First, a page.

Redistricting panel, in response to lawsuit, argues limits on transparency are necessary

Beth LeBlanc
The Detroit News

Lawyers for Michigan's Independent Citizens Redistricting Commission argued Monday that news outlets suing over its use of private legal memos and a closed session had overinflated the commission's responsibilities to transparency under the constitution. 

The panel argued in a late night legal response that the Michigan Constitution anticipated the commission's need for legal representation in all its forms and took a narrower interpretation of the panel's mandate to conduct business in public and publish supporting mapping materials was appropriate to protect the commission's ability to defend itself. 

The constitution, the commission said, gave the panel powers to make its own procedural rules, engage staff and hire "legal representation" in order to defend its maps against litigation. The constitutional amendment, the filing said, does not "abrogate" the commission's right to confidential legal memos or "confidential consultation."

"All of these provisions are intended to secure the will of the people — to establish a commission that can act independently, free of partisan influence," the filing said. "And all of these provisions require full and frank communication between the commission and its counsel — communication that cannot occur without the promise of confidentiality secured by the attorney-client privilege."

The filing came a day prior to the Michigan House giving final approvals to a bill that would clarify the Open Meetings Act and prevent the redistricting commission from citing the meetings law to go into closed session. 

The Michigan Supreme Court will hear arguments Wednesday in the case brought by three media outlets — The Detroit News, Detroit Free Press and Bridge Michigan — and the Michigan Press Association that stemmed from an Oct. 27 closed session meeting the commission held to discuss legal memos. 

The lawsuit seeks the release of the commission's legal memos and recordings of the Oct. 27 meeting under the argument that the constitution requires the panel to conduct all business in public and publish data and supporting materials used to develop the maps that will govern Michigan's elections for the next 10 years. 

The commission is more than halfway through a final 45-day public comment period on proposed maps for the state House, state Senate and Congress before a final vote Dec. 28 to adopt the voting district lines.

The commission argued Monday it had complied with the constitution's requirement to hold business in public by holding 136 public meetings over the past 15 months.

"... the commission fulfilled its obligation to act with transparency, balanced with its need — in certain limited, specific circumstances — to receive confidential legal advice in order to effectuate its mission," the filing said.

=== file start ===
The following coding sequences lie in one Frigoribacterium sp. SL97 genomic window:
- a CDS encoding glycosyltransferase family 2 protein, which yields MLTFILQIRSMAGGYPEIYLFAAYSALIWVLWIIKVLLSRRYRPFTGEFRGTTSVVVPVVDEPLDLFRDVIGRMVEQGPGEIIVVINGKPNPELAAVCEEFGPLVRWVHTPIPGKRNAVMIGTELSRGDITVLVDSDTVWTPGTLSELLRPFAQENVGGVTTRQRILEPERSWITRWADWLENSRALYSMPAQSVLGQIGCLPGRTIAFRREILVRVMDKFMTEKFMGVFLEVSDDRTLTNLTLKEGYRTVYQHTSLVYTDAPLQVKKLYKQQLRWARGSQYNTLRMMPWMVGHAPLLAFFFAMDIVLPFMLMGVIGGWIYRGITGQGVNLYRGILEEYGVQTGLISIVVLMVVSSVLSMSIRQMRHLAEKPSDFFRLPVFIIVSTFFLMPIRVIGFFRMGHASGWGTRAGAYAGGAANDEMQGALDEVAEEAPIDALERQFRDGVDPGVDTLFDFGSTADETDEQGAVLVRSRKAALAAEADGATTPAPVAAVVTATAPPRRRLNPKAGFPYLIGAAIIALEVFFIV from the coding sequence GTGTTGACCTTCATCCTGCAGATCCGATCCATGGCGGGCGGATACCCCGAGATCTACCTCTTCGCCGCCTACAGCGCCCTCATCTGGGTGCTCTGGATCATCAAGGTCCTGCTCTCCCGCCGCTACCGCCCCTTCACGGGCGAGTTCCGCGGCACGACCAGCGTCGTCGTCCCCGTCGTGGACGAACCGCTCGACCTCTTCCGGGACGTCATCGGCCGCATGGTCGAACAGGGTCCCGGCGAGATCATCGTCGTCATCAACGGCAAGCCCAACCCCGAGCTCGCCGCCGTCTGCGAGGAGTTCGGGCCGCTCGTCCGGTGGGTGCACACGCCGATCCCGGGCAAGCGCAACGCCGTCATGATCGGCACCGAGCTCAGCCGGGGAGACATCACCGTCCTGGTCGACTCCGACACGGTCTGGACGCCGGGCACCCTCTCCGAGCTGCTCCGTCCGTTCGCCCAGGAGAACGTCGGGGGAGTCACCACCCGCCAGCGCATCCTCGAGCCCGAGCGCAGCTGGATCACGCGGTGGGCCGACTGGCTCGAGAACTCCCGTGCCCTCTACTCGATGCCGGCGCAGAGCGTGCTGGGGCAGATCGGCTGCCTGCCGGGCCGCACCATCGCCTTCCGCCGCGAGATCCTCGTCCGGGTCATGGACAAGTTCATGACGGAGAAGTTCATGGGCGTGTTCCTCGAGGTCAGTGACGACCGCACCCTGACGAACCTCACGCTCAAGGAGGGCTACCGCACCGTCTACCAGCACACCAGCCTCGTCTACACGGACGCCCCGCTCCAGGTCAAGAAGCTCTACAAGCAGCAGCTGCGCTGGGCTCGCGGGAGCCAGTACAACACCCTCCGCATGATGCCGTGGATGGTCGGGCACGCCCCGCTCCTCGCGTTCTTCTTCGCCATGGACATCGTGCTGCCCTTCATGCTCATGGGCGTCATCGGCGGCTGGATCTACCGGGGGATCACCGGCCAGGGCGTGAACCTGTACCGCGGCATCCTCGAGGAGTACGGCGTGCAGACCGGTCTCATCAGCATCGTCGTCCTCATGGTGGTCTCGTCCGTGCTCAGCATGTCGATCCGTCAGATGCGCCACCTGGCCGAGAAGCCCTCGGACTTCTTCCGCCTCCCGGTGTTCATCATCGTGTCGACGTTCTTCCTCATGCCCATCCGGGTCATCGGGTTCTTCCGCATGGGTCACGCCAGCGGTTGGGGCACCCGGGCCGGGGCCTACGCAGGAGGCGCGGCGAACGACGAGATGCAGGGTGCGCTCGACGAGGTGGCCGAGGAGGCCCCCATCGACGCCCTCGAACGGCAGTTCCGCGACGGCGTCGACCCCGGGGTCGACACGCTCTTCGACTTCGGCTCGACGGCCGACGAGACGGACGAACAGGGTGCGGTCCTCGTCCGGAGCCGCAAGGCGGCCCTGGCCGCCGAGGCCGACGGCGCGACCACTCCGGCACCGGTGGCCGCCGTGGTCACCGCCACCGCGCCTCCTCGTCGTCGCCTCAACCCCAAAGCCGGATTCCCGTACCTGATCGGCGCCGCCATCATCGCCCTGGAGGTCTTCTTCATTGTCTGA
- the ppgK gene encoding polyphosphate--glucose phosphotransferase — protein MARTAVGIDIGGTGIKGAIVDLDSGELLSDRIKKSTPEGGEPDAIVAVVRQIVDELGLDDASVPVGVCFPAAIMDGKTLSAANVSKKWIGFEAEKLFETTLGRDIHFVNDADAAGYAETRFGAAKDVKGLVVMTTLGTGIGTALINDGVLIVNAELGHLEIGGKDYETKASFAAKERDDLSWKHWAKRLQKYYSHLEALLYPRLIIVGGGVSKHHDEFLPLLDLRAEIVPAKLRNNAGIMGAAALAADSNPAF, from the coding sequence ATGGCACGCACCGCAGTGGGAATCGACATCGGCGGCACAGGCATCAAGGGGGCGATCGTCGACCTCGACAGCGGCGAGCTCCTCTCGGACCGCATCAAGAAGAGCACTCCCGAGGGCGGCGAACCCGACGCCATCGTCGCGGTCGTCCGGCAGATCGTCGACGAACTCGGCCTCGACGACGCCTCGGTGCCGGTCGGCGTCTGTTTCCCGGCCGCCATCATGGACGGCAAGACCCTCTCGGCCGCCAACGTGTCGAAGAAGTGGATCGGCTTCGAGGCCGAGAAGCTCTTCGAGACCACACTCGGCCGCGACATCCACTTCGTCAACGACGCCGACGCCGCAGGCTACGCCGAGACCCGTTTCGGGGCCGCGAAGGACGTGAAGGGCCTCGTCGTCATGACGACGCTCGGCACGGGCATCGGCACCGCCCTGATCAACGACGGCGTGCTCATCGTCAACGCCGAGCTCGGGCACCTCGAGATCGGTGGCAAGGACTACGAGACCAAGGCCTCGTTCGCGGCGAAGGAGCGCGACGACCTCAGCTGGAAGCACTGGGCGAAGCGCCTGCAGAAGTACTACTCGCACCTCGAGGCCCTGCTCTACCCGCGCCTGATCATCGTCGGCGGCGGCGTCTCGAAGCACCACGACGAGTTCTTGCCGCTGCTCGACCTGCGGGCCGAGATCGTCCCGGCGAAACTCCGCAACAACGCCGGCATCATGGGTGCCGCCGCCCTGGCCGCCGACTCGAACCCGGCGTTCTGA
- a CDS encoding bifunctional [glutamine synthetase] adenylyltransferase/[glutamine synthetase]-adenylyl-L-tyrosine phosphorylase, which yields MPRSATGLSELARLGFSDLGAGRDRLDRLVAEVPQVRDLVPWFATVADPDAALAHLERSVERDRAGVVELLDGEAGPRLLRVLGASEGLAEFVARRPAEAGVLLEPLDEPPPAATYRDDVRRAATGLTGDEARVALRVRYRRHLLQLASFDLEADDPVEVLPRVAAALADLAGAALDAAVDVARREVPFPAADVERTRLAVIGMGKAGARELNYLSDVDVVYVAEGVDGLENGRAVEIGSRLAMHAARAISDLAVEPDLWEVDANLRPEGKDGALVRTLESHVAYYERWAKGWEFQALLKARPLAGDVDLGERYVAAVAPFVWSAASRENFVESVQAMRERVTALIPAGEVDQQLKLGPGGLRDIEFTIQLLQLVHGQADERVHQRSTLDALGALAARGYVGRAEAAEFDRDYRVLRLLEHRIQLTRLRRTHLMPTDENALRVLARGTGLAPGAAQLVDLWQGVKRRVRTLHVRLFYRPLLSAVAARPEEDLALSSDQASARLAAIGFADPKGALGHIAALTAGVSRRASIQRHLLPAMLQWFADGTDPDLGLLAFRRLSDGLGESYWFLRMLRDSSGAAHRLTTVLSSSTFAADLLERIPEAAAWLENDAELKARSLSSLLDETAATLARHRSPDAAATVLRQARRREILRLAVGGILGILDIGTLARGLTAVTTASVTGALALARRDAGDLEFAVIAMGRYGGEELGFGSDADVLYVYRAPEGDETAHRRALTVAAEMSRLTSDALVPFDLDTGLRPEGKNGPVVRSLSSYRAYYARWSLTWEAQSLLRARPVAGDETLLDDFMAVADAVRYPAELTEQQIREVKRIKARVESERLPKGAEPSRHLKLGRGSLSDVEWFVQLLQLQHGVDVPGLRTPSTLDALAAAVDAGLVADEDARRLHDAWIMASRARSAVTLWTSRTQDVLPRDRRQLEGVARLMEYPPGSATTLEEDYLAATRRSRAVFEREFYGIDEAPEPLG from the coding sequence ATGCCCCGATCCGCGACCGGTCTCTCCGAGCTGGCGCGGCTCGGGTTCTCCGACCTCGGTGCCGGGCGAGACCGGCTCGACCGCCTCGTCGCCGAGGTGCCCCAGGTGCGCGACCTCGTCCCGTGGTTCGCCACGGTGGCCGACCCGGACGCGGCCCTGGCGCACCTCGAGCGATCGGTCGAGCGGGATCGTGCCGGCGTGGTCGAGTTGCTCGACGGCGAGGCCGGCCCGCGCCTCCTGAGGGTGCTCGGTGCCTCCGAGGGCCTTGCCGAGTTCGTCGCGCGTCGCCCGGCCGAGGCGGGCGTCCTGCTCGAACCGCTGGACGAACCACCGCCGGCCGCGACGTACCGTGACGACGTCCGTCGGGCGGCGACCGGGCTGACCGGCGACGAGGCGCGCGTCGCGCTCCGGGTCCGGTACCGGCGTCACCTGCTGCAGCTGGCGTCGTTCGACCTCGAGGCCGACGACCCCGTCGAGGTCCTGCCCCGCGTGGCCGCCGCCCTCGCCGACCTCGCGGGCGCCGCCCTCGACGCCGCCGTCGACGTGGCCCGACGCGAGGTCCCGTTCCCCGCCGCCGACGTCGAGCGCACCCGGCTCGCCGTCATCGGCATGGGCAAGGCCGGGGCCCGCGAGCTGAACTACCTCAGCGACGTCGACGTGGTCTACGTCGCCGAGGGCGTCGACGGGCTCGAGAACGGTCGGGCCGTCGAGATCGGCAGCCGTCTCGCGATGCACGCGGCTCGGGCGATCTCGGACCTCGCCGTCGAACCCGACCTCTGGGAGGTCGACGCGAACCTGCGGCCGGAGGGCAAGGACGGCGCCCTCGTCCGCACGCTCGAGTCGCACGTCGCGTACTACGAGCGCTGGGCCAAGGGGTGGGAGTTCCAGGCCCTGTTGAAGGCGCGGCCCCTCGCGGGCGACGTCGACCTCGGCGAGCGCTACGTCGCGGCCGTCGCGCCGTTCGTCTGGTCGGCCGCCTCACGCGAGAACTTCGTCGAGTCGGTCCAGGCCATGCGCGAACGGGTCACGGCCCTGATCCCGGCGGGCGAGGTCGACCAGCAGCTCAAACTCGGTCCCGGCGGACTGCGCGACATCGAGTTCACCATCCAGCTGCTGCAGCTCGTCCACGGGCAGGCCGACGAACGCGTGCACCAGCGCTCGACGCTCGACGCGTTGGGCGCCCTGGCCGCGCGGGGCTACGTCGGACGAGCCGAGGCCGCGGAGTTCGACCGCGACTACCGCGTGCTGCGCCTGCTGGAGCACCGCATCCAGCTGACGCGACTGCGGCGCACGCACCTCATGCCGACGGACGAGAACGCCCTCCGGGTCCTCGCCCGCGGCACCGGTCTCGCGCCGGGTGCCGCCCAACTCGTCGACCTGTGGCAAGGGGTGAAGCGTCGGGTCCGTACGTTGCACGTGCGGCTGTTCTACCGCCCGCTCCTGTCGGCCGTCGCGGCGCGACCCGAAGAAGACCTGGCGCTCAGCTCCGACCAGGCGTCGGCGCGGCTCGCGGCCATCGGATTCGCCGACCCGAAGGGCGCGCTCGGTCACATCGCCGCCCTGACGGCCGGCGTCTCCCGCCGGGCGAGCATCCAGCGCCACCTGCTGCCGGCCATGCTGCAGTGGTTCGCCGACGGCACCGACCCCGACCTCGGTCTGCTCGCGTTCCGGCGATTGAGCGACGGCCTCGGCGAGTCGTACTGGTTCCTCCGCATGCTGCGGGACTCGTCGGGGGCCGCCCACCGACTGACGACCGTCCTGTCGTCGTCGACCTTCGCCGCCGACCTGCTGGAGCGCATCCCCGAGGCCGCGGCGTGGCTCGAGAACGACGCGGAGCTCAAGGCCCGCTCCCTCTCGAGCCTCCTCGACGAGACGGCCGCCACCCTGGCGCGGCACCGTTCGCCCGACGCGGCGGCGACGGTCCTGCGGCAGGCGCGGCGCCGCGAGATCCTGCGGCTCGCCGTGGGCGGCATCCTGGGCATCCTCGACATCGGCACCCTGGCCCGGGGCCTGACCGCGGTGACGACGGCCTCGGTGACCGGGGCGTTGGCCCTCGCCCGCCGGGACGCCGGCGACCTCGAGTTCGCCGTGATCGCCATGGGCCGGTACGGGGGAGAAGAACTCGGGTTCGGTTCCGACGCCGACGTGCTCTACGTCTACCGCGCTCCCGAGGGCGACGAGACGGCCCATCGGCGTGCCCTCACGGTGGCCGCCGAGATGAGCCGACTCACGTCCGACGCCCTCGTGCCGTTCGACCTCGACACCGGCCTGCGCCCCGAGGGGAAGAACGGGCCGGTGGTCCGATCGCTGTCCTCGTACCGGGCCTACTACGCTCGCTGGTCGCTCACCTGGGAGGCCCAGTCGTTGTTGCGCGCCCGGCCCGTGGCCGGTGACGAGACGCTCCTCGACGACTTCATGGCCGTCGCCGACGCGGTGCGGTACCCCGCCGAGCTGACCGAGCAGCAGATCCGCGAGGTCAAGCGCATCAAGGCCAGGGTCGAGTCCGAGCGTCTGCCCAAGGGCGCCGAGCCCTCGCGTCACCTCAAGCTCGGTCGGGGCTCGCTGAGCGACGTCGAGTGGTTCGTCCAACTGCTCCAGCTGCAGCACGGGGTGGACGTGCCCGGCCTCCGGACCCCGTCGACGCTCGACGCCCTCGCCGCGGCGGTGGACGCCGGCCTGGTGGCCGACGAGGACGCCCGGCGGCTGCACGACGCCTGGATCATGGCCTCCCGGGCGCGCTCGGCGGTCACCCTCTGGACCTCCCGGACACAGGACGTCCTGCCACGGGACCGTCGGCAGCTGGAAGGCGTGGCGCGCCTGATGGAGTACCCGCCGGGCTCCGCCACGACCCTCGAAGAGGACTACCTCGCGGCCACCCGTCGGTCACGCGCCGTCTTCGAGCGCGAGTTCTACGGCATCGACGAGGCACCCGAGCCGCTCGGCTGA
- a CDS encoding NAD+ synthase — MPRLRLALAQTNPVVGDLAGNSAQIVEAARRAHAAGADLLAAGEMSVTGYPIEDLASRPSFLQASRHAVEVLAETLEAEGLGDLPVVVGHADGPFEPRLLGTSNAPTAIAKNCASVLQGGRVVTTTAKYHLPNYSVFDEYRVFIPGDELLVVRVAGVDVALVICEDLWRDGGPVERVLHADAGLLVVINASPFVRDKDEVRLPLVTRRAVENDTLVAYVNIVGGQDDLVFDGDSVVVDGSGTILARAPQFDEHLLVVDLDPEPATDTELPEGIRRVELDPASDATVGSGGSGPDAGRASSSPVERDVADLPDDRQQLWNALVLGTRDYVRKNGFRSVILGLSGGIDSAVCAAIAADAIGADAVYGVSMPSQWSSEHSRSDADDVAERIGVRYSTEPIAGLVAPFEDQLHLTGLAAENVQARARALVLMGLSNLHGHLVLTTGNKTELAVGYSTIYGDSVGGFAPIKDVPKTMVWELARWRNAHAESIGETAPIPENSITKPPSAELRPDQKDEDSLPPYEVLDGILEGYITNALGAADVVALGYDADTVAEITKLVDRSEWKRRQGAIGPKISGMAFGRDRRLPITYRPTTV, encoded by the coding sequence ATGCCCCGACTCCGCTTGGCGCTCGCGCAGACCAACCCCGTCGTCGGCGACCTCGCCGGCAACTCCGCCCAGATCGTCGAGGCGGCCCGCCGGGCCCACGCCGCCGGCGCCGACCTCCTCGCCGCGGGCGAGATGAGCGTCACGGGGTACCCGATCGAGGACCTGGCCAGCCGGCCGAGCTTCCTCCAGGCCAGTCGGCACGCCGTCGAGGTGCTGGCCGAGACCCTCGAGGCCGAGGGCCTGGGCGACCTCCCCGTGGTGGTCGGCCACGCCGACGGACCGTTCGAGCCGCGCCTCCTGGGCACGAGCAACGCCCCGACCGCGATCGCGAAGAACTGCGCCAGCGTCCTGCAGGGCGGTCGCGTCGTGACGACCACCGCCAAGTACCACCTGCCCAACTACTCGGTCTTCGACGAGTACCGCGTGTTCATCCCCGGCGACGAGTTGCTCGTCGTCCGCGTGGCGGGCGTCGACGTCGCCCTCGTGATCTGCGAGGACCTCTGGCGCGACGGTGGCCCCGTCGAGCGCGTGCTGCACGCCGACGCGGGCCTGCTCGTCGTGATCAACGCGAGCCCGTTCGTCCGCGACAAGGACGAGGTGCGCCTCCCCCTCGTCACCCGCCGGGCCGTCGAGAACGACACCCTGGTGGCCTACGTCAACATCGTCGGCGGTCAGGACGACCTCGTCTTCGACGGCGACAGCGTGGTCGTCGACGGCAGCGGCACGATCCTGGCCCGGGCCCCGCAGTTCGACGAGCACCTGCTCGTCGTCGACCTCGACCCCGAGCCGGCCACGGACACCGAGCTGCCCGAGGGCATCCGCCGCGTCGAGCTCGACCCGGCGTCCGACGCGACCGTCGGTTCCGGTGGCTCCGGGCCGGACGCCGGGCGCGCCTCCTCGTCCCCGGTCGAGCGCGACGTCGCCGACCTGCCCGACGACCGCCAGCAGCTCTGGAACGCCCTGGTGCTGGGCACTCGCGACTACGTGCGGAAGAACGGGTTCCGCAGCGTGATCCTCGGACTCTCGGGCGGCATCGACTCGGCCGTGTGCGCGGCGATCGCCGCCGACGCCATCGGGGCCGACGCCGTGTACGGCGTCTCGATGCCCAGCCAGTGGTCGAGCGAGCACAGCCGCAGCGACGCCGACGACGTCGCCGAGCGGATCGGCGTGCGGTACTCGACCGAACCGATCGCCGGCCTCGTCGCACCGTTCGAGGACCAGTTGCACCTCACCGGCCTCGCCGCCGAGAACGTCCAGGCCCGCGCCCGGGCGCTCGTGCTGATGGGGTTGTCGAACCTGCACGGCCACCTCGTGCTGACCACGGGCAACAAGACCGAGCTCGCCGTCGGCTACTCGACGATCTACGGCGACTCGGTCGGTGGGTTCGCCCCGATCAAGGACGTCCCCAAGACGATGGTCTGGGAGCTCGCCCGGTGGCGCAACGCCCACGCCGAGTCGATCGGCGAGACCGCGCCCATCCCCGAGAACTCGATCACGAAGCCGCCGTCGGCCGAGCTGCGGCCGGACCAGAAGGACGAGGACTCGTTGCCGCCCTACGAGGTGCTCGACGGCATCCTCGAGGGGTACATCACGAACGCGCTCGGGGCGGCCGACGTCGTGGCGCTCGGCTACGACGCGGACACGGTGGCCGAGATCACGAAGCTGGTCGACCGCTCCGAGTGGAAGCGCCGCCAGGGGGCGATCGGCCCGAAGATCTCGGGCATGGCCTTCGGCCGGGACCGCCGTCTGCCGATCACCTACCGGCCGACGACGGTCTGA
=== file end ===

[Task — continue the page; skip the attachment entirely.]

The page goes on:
It also argued that the newspapers' definition of "business" that would be required to be held in public under the constitution was "overly broad." 

"A more natural interpretation of the term 'business' is the decisional actions by which the commission develops, drafts and adopts a redistricting plan," the filing said. 

The filing argued the confidential memos were not "data and supporting materials" used to develop the redistricting plans and thus subject to disclosure under the constitution.  

"In the context of redistricting, such material would include census data, geographic information, demographic records, or any other materials that were directly used by the commission in creating a proposed map," the filing said.

To expand that definition, the filing said, would lead to the "illogical result of the commission's being required to publish — alongside any proposed plan — any document, recording or statement that had any potential impact on the commission's overall process."

The filing cites analysis that noted the need for legal resources for the commission — analysis that stemmed from the House and Senate fiscal agencies, the Citizens Research Council of Michigan, the Department of State and policy centers at Michigan State University and the University of Michigan.

The filing also noted redistricting panels in Colorado, California, Hawaii, Alaska, Washington, Arizona and Idaho recognize attorney-client privilege.

"...the ability of the commission's legal team to provide full, frank and candid legal advice, consistent with their ethical obligations, is under direct threat, as is the commission's right to receive that advice," the filing said. 

But the commission agreed that a controversy exists and it would be beneficial "for the court to provide guidance concerning the commission's ability to have confidential, privileged communication with its counsel," according to the filing. 

The filing was followed Tuesday by a 100-2 vote in the Michigan House for a bill that would amend the Open Meetings Act so it would not apply to Michigan's Independent Citizens Redistricting Commission.

The bill would prevent the commission from citing the Open Meetings Act as the legal basis for entering closed session.